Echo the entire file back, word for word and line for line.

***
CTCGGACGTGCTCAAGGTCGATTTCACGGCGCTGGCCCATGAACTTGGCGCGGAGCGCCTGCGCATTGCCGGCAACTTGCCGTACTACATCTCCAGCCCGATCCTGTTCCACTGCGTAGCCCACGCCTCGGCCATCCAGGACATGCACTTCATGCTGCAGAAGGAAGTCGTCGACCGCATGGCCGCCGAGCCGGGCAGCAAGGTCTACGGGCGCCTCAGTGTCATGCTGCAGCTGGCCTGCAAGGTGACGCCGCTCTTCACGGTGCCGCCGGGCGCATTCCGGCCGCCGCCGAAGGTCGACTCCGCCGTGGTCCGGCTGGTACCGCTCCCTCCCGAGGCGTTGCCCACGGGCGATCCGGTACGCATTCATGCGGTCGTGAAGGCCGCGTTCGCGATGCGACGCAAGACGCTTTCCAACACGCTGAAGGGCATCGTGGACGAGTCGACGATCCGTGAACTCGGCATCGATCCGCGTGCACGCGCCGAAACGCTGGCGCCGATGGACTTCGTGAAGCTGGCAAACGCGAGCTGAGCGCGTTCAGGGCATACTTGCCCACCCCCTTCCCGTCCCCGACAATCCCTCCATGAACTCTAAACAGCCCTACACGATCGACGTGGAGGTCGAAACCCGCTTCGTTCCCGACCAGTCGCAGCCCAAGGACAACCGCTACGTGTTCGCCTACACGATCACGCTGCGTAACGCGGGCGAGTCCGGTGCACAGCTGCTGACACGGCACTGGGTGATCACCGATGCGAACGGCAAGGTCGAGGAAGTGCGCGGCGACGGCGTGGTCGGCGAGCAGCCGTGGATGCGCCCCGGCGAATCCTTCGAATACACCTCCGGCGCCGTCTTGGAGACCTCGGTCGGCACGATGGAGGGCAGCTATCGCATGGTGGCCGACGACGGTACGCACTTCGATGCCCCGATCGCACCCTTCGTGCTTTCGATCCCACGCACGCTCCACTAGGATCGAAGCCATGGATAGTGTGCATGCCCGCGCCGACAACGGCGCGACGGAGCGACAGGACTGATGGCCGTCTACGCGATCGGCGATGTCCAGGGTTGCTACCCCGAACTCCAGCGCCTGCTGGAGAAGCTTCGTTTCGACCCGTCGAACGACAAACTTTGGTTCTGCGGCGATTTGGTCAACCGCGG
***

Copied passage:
CTCGGACGTGCTCAAGGTCGATTTCACGGCGCTGGCCCATGAACTTGGCGCGGAGCGCCTGCGCATTGCCGGCAACTTGCCGTACTACATCTCCAGCCCGATCCTGTTCCACTGCGTAGCCCACGCCTCGGCCATCCAGGACATGCACTTCATGCTGCAGAAGGAAGTCGTCGACCGCATGGCCGCCGAGCCGGGCAGCAAGGTCTACGGGCGCCTCAGTGTCATGCTGCAGCTGGCCTGCAAGGTGACGCCGCTCTTCACGGTGCCGCCGGGCGCATTCCGGCCGCCGCCGAAGGTCGACTCCGCCGTGGTCCGGCTGGTACCGCTCCCTCCCGAGGCGTTGCCCACGGGCGATCCGGTACGCATTCATGCGGTCGTGAAGGCCGCGTTCGCGATGCGACGCAAGACGCTTTCCAACACGCTGAAGGGCATCGTGGACGAGTCGACGATCCGTGAACTCGGCATCGATCCGCGTGCACGCGCCGAAACGCTGGCGCCGATGGACTTCGTGAAGCTGGCAAACGCGAGCTGAGCGCGTTCAGGGCATACTTGCCCACCCCCTTCCCGTCCCCGACAATCCCTCCATGAACTCTAAACAGCCCTACACGATCGACGTGGAGGTCGAAACCCGCTTCGTTCCCGACCAGTCGCAGCCCAAGGACAACCGCTACGTGTTCGCCTACACGATCACGCTGCGTAACGCGGGCGAGTCCGGTGCACAGCTGCTGACACGGCACTGGGTGATCACCGATGCGAACGGCAAGGTCGAGGAAGTGCGCGGCGACGGCGTGGTCGGCGAGCAGCCGTGGATGCGCCCCGGCGAATCCTTCGAATACACCTCCGGCGCCGTCTTGGAGACCTCGGTCGGCACGATGGAGGGCAGCTATCGCATGGTGGCCGACGACGGTACGCACTTCGATGCCCCGATCGCACCCTTCGTGCTTTCGATCCCACGCACGCTCCACTAGGATCGAAGCCATGGATAGTGTGCATGCCCGCGCCGACAACGGCGCGACGGAGCGACAGGACTGATGGCCGTCTACGCGATCGGCGATGTCCAGGGTTGCTACCCCGAACTCCAGCGCCTGCTGGAGAAGCTTCGTTTCGACCCGTCGAACGACAAACTTTGGTTCTGCGGCGATTTGGTCAACCGCGG